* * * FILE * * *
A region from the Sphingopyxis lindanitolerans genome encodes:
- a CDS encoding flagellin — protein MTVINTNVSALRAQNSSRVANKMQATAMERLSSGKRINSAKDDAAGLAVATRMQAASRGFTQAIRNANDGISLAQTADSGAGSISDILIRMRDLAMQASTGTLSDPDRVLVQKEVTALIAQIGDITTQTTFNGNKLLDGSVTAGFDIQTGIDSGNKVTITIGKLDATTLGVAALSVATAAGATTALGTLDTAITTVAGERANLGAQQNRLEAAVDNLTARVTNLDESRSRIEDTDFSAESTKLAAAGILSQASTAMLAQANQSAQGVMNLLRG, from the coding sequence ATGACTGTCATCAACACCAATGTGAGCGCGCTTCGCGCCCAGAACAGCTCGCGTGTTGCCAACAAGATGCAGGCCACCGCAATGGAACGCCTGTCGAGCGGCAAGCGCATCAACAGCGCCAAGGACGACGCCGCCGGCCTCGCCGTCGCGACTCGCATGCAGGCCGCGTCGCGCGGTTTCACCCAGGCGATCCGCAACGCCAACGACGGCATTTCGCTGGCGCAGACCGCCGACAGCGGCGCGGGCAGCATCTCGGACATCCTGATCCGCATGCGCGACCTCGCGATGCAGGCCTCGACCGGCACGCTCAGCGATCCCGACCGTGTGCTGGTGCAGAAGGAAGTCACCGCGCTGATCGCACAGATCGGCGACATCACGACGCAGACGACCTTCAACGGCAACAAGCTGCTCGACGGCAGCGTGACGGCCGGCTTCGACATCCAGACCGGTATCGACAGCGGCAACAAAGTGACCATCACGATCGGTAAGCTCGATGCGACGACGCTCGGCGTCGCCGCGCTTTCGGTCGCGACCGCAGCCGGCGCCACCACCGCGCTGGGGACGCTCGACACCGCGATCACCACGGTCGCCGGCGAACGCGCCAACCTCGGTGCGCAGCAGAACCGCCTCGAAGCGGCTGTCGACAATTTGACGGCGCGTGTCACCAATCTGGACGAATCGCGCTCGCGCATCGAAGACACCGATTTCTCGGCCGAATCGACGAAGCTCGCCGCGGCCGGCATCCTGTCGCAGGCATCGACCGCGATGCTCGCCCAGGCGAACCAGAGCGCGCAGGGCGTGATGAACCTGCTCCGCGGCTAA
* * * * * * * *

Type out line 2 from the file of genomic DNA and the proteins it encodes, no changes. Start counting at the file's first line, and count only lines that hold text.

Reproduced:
- a CDS encoding flagellin — protein MTVINTNVSALRAQNSSRVANKMQATAMERLSSGKRINSAKDDAAGLAVATRMQAASRGFTQAIRNANDGISLAQTADSGAGSISDILIRMRDLAMQASTGTLSDPDRVLVQKEVTALIAQIGDITTQTTFNGNKLLDGSVTAGFDIQTGIDSGNKVTITIGKLDATTLGVAALSVATAAGATTALGTLDTAITTVAGERANLGAQQNRLEAAVDNLTARVTNLDESRSRIEDTDFSAESTKLAAAGILSQASTAMLAQANQSAQGVMNLLRG, from the coding sequence ATGACTGTCATCAACACCAATGTGAGCGCGCTTCGCGCCCAGAACAGCTCGCGTGTTGCCAACAAGATGCAGGCCACCGCAATGGAACGCCTGTCGAGCGGCAAGCGCATCAACAGCGCCAAGGACGACGCCGCCGGCCTCGCCGTCGCGACTCGCATGCAGGCCGCGTCGCGCGGTTTCACCCAGGCGATCCGCAACGCCAACGACGGCATTTCGCTGGCGCAGACCGCCGACAGCGGCGCGGGCAGCATCTCGGACATCCTGATCCGCATGCGCGACCTCGCGATGCAGGCCTCGACCGGCACGCTCAGCGATCCCGACCGTGTGCTGGTGCAGAAGGAAGTCACCGCGCTGATCGCACAGATCGGCGACATCACGACGCAGACGACCTTCAACGGCAACAAGCTGCTCGACGGCAGCGTGACGGCCGGCTTCGACATCCAGACCGGTATCGACAGCGGCAACAAAGTGACCATCACGATCGGTAAGCTCGATGCGACGACGCTCGGCGTCGCCGCGCTTTCGGTCGCGACCGCAGCCGGCGCCACCACCGCGCTGGGGACGCTCGACACCGCGATCACCACGGTCGCCGGCGAACGCGCCAACCTCGGTGCGCAGCAGAACCGCCTCGAAGCGGCTGTCGACAATTTGACGGCGCGTGTCACCAATCTGGACGAATCGCGCTCGCGCATCGAAGACACCGATTTCTCGGCCGAATCGACGAAGCTCGCCGCGGCCGGCATCCTGTCGCAGGCATCGACCGCGATGCTCGCCCAGGCGAACCAGAGCGCGCAGGGCGTGATGAACCTGCTCCGCGGCTAA